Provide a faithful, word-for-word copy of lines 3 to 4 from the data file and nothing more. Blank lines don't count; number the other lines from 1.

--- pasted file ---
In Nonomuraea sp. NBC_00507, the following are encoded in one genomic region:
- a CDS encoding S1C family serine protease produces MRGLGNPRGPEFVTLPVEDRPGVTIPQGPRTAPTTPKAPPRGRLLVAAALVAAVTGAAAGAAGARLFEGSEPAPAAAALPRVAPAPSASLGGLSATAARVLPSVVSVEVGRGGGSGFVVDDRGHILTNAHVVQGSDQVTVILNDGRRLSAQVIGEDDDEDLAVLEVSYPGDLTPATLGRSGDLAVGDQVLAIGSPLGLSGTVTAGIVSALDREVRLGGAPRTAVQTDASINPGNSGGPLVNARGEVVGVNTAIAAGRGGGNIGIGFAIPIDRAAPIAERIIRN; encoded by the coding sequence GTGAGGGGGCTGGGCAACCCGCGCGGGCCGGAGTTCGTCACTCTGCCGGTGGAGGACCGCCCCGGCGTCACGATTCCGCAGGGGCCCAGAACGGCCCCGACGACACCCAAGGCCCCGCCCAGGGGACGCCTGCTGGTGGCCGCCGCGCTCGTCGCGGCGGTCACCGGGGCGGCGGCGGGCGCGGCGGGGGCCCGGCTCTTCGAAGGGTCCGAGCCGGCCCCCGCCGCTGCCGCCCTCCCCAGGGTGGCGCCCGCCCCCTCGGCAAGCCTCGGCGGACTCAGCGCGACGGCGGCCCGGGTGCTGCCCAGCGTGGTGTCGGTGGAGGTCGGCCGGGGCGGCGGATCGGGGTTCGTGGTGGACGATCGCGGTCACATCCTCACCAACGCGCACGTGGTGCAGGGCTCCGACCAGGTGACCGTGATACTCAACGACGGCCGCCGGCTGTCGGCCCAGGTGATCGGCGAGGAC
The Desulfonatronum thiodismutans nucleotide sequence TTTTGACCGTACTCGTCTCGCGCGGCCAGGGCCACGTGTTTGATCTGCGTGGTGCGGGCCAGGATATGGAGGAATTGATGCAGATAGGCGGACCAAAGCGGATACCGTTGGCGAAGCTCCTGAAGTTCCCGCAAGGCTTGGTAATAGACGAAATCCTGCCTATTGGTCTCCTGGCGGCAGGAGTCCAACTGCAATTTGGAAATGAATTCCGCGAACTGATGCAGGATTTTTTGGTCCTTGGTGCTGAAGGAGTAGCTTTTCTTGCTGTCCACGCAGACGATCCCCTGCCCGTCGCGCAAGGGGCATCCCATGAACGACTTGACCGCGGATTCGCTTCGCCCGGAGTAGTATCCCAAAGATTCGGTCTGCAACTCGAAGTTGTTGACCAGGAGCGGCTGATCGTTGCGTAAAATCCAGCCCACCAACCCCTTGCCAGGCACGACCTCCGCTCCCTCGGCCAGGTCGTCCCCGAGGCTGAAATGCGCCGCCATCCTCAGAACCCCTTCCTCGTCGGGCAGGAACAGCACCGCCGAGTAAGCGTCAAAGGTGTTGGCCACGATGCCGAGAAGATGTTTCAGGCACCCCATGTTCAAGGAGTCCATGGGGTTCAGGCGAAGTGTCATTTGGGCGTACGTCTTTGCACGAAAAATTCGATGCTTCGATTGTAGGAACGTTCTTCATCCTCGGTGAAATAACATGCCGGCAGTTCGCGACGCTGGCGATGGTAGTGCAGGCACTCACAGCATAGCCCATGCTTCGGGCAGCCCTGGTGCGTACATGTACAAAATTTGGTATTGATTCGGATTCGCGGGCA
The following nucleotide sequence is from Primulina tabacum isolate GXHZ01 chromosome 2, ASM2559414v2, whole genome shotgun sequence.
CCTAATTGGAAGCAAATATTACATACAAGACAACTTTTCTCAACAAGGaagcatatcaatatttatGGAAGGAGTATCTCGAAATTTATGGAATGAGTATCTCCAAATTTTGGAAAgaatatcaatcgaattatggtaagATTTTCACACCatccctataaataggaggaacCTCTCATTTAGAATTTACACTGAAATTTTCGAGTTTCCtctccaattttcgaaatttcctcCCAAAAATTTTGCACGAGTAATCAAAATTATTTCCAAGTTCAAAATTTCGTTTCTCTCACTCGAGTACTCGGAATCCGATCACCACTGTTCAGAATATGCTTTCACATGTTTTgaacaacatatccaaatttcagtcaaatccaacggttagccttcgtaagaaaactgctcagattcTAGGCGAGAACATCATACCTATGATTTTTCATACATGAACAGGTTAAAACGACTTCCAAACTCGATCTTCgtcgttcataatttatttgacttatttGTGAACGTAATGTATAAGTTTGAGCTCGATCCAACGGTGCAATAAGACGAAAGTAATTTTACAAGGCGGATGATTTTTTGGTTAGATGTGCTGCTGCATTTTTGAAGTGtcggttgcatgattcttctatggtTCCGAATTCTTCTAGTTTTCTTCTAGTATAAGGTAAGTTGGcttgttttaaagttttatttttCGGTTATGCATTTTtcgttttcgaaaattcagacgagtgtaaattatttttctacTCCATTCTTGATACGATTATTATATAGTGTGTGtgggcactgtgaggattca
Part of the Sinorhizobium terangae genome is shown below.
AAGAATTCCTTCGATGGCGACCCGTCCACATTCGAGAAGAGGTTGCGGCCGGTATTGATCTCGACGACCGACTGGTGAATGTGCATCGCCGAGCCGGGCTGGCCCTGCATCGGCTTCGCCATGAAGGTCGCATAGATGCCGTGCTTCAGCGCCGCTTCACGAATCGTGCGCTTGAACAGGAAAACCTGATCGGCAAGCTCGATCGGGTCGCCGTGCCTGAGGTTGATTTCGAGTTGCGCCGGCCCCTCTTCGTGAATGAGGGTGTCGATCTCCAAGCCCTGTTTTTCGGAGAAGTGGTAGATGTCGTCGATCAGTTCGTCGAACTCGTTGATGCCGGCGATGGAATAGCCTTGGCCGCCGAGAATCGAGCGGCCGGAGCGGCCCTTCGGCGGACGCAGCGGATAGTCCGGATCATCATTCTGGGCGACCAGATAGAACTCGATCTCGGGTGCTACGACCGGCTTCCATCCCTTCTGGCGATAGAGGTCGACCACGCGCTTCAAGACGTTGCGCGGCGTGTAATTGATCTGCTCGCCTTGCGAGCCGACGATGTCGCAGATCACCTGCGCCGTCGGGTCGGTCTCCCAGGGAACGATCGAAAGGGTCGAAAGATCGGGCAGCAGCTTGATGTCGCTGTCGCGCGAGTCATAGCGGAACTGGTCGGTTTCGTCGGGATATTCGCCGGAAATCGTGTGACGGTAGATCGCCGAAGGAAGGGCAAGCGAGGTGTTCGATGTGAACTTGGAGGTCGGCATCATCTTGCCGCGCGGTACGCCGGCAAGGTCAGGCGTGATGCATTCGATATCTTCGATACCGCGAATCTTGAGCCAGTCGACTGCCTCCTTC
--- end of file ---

The Desulfonatronum thiodismutans nucleotide sequence TTTTGACCGTACTCGTCTCGCGCGGCCAGGGCCACGTGTTTGATCTGCGTGGTGCGGGCCAGGATATGGAGGAATTGATGCAGATAGGCGGACCAAAGCGGATACCGTTGGCGAAGCTCCTGAAGTTCCCGCAAGGCTTGGTAATAGACGAAATCCTGCCTATTGGTCTCCTGGCGGCAGGAGTCCAACTGCAATTTGGAAATGAATTCCGCGAACTGATGCAGGATTTTTTGGTCCTTGGTGCTGAAGGAGTAGCTTTTCTTGCTGTCCACGCAGACGATCCCCTGCCCGTCGCGCAAGGGGCATCCCATGAACGACTTGACCGCGGATTCGCTTCGCCCGGAGTAGTATCCCAAAGATTCGGTCTGCAACTCGAAGTTGTTGACCAGGAGCGGCTGATCGTTGCGTAAAATCCAGCCCACCAACCCCTTGCCAGGCACGACCTCCGCTCCCTCGGCCAGGTCGTCCCCGAGGCTGAAATGCGCCGCCATCCTCAGAACCCCTTCCTCGTCGGGCAGGAACAGCACCGCCGAGTAAGCGTCAAAGGTGTTGGCCACGATGCCGAGAAGATGTTTCAGGCACCCCATGTTCAAGGAGTCCATGGGGTTCAGGCGAAGTGTCATTTGGGCGTACGTCTTTGCACGAAAAATTCGATGCTTCGATTGTAGGAACGTTCTTCATCCTCGGTGAAATAACATGCCGGCAGTTCGCGACGCTGGCGATGGTAGTGCAGGCACTCACAGCATAGCCCATGCTTCGGGCAGCCCTGGTGCGTACATGTACAAAATTTGGTATTGATTCGGATTCGCGGGCA
The following nucleotide sequence is from Primulina tabacum isolate GXHZ01 chromosome 2, ASM2559414v2, whole genome shotgun sequence.